When new individuals or families begin attending the church, it takes me several years to discuss membership with them. In most cases, though, I will have a meeting with them early on to discuss hot-button issues like Calvinism, eschatology, etc. Part of the reason is that I like being open and honest with them so they know what they’re going to get from the beginning. Of course, there’s a much more personal reason. My church is my family. I love people quickly and easily, and it hurts when they leave.
There have been many times over the years that folks have come, excited and enthusiastic about I.H.B.C. and the teaching here. Then a year passes. Suddenly, the Reformed Baptist theology offends. Or the commitment to the local Church. Or the amillennial and even partial-preterist eschatology. Or my glacial approach to change. Or the fact that I am just as welcoming and loving to people who believe differently than myself (and them) as I am to those who agree with me 100%. Or the fact that my commitment to Scripture means I’m not going to let you gossip or regularly skip worship. Or my less-than-stellar communication abilities. Or my tendency to occasionally make less-than-wise and impulsive decisions from a heart of compassion. Or whatever other awesome thing about me that should be endearing (in my lowly opinion) but eventually becomes grating and annoying and frustrating to you.
And after a year, the folks that I’ve welcomed into my heart are cool to me, bitter in spirit, suddenly mouthing against the doctrine preached from the pulpit like it’s something new, or are just gone without a word. It hurts. I take it personally (in a sad, not angry way).
Last night I was up with a sick little one and thinking about what I call (in my head) the “Michael Effect” – odds are that while you’re happy to have me as your pastor now, you’ll get over it. It was then that I noticed the acronym: “M.E.”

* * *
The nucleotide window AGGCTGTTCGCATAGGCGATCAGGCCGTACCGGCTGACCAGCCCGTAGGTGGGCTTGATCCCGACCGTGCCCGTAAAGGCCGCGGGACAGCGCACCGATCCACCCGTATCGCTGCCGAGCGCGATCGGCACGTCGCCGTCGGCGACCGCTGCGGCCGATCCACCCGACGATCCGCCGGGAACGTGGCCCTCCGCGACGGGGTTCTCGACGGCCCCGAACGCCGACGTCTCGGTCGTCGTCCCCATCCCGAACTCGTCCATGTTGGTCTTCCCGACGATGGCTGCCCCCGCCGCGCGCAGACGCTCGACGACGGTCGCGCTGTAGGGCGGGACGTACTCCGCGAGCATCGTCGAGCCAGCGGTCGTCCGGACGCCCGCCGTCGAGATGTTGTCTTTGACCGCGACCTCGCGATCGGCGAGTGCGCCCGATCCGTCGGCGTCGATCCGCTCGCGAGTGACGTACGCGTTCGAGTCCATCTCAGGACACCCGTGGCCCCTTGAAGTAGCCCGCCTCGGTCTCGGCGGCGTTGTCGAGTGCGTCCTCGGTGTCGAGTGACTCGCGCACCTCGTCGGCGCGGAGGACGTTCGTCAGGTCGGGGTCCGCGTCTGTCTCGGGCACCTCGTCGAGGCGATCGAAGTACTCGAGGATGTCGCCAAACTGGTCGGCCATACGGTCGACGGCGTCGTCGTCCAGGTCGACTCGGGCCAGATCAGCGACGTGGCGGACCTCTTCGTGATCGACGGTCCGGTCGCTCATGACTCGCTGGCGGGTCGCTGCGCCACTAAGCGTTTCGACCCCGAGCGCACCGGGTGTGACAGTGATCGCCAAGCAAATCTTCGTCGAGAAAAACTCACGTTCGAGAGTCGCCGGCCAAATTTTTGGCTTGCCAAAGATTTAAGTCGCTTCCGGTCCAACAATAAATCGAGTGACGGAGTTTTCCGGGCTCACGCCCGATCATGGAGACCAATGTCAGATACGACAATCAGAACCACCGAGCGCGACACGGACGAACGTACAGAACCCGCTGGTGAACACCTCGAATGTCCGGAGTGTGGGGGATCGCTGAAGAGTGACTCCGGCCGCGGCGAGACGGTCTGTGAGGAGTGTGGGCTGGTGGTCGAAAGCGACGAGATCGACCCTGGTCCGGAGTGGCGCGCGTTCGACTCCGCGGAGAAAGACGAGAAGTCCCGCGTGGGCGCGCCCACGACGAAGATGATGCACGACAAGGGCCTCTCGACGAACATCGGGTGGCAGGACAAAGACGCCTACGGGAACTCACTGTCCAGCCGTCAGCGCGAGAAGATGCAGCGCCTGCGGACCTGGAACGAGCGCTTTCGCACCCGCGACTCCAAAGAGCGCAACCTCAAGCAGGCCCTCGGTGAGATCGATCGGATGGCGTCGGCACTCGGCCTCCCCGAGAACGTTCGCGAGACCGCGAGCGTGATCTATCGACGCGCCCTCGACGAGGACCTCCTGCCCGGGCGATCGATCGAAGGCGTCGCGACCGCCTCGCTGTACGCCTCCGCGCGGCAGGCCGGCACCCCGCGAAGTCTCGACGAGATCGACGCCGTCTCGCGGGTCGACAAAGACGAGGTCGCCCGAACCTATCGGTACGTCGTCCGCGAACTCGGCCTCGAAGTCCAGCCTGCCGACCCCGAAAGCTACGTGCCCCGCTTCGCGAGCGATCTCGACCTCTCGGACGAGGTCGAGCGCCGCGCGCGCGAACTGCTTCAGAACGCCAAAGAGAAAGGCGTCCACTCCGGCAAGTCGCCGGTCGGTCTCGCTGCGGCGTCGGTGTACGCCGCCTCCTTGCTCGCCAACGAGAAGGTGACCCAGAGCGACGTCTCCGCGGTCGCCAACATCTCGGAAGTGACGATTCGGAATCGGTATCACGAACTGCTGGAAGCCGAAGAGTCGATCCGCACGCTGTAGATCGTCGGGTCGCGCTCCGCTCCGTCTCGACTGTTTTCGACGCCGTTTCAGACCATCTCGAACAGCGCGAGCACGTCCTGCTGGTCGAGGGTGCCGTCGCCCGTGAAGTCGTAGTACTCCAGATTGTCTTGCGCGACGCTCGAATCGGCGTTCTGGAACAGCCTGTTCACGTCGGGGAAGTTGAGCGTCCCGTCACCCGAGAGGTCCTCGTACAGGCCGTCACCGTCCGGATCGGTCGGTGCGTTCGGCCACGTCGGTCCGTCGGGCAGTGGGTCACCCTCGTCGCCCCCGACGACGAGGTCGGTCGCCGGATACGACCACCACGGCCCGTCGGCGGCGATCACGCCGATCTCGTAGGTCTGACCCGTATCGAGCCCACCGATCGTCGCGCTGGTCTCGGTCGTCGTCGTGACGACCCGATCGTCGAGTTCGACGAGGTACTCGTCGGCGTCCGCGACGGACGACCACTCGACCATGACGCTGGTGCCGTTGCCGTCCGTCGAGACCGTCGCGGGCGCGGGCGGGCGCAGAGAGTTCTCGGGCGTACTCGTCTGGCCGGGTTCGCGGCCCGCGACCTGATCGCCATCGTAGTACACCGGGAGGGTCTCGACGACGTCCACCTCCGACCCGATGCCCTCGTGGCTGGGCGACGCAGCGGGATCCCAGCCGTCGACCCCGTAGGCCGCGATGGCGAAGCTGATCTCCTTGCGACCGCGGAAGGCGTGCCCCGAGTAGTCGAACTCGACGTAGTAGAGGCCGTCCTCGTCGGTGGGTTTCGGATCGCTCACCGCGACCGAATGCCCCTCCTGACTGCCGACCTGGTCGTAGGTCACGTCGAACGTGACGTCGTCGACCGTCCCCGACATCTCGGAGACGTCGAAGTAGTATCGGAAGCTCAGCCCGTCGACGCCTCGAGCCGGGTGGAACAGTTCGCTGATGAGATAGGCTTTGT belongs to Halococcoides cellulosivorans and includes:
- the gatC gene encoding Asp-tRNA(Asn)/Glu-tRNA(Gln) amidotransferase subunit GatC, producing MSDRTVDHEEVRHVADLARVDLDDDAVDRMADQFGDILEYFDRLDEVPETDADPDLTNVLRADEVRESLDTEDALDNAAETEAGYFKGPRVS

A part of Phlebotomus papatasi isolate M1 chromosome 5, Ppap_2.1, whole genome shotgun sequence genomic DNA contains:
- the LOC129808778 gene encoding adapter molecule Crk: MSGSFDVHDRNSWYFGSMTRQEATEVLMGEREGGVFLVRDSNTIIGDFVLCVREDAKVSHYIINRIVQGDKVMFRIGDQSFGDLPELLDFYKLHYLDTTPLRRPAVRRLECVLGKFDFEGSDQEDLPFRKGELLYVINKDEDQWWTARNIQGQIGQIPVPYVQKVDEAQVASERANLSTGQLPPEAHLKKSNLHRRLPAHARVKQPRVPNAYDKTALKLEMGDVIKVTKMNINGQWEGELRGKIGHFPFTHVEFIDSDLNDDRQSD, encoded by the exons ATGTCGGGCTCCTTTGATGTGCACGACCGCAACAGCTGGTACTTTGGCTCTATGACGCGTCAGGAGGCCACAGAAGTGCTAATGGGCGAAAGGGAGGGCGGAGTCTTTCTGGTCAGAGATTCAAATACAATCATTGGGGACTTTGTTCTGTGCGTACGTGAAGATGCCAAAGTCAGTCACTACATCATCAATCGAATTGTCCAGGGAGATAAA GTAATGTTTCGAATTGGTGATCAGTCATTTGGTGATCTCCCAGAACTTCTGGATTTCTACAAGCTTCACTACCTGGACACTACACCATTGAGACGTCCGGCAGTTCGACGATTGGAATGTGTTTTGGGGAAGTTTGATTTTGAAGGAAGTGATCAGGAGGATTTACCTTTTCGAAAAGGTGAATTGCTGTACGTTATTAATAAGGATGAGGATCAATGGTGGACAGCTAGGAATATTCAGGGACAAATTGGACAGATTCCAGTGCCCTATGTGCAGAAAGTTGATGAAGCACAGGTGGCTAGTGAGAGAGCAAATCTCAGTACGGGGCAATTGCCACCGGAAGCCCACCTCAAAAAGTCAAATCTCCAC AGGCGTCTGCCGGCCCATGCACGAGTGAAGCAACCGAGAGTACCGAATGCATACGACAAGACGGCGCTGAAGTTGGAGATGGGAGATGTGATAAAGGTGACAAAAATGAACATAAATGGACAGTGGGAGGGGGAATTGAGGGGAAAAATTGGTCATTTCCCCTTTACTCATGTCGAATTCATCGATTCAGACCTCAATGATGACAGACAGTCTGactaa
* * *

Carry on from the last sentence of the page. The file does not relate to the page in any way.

Well, that put things into perspective.
We are never, ever, ever, ever done in this life dying to ourselves. Just when we think we’re selfless and humble, we kick over a rock in our souls (stubbing our toe in the process) and find a big, hissing, ugly thing of pride. I have a Sunday School teacher who regularly jokes that he is proud of the fact that he is the most humble person in the congregation. Sad enough, that joke creeps into my self-identity too many times as my unconfessed confession. I have a long list of folks who’ve broken my heart because they’ve broken fellowship with me (the M.E.). I am a humble, lowly victim. Just like Jesus.
Wow, that’s ugly.
I was meditating on this passage in the Psalms yesterday: “Turn to me and be gracious to me, for I am lonely and afflicted. The troubles of my heart are enlarged; bring me out of my distresses. Consider my affliction and my trouble, and forgive all my sins” (Psalm 25:16-18). Oh, I will pray and pray and pray (like Jesus!) the first phrases over and over as I wallow in the M.E. But it’s the last phrase that I need the most. Whatever afflictions or rejections that come my way (be they real or imagined), that’s not my greatest problem. My hardships do not negate “all my sins.” The list of spiritual family members who are now removed from me does not atone for or balance out the list of my sins before God. I need the forgiveness and wrath-covering that is gracefully given (not earned by my sufferings) through faith in Jesus Christ alone.
It is His Church, purchased with His blood (Acts 20:28), and I am just another member who is a sinner justified by faith in Him alone. I am thankful that, in the middle of the night, He shows me the acronym (M.E.) of my prideful, injured humility and disciplines me in Fatherly love (Hebrews 12:1-17).
I am the chief of sinners, not the chief of innocent sufferers. That would be Jesus, Whose obedient life, sacrifice, resurrection, and heavenly intercession I need more than the continual affection of a fan base.
This is why the cross junction includes the word “daily” (Luke 9:23), beloved.